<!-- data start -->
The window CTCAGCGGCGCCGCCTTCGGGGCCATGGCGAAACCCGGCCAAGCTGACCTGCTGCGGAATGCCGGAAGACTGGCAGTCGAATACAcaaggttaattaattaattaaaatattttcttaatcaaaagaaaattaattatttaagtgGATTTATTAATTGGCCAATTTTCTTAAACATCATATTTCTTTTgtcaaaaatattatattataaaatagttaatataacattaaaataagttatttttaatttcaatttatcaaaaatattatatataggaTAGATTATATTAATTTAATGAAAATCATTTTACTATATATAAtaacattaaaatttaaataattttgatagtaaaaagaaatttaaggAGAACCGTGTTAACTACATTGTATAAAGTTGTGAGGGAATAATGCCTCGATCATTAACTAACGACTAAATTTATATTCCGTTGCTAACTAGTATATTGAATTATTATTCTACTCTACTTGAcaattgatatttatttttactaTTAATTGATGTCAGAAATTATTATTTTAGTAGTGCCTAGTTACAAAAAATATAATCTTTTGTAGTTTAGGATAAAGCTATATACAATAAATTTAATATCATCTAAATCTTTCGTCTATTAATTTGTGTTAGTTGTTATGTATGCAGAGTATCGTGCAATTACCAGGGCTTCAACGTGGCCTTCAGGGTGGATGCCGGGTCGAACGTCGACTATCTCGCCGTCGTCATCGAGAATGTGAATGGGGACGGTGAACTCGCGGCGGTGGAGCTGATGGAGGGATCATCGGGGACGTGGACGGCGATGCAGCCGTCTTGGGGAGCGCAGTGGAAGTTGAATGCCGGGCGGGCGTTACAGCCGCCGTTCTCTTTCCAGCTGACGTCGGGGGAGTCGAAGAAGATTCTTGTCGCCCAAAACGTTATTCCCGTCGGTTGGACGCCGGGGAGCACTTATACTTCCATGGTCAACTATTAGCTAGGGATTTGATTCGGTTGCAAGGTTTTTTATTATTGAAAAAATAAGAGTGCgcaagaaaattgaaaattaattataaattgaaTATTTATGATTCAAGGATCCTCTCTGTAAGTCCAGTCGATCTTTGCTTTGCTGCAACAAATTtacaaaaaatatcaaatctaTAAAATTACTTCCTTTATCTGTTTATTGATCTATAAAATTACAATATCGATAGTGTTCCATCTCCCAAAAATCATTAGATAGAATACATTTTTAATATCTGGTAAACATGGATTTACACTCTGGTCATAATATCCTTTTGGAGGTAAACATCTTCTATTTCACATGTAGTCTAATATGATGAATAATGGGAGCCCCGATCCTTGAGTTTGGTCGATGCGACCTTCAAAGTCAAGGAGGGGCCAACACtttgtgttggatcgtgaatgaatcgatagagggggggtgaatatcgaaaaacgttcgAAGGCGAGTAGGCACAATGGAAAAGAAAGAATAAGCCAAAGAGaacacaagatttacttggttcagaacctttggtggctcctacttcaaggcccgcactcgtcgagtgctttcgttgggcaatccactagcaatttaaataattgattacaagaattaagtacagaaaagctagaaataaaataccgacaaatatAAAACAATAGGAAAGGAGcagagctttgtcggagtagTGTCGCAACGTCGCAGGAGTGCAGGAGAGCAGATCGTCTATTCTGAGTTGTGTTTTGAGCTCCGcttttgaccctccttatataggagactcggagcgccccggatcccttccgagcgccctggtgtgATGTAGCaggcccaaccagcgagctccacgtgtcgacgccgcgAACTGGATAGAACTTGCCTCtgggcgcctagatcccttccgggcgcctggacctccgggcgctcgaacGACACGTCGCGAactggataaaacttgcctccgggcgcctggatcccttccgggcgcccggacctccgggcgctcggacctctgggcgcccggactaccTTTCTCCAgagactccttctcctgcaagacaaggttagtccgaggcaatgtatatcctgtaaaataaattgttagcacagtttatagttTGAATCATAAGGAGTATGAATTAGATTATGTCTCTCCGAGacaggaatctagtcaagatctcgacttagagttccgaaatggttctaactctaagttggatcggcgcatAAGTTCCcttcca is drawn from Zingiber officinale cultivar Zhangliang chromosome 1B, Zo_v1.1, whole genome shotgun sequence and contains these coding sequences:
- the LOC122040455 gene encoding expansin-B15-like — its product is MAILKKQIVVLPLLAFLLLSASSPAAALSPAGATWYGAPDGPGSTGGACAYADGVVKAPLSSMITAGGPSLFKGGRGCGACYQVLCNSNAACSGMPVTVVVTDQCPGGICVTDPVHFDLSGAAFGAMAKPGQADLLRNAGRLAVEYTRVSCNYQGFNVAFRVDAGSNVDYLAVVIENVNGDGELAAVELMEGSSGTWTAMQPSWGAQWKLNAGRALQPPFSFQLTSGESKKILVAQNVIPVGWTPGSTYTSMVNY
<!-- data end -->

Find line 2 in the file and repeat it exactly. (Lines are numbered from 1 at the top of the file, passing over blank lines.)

- the LOC122040455 gene encoding expansin-B15-like — its product is MAILKKQIVVLPLLAFLLLSASSPAAALSPAGATWYGAPDGPGSTGGACAYADGVVKAPLSSMITAGGPSLFKGGRGCGACYQVLCNSNAACSGMPVTVVVTDQCPGGICVTDPVHFDLSGAAFGAMAKPGQADLLRNAGRLAVEYTRVSCNYQGFNVAFRVDAGSNVDYLAVVIENVNGDGELAAVELMEGSSGTWTAMQPSWGAQWKLNAGRALQPPFSFQLTSGESKKILVAQNVIPVGWTPGSTYTSMVNY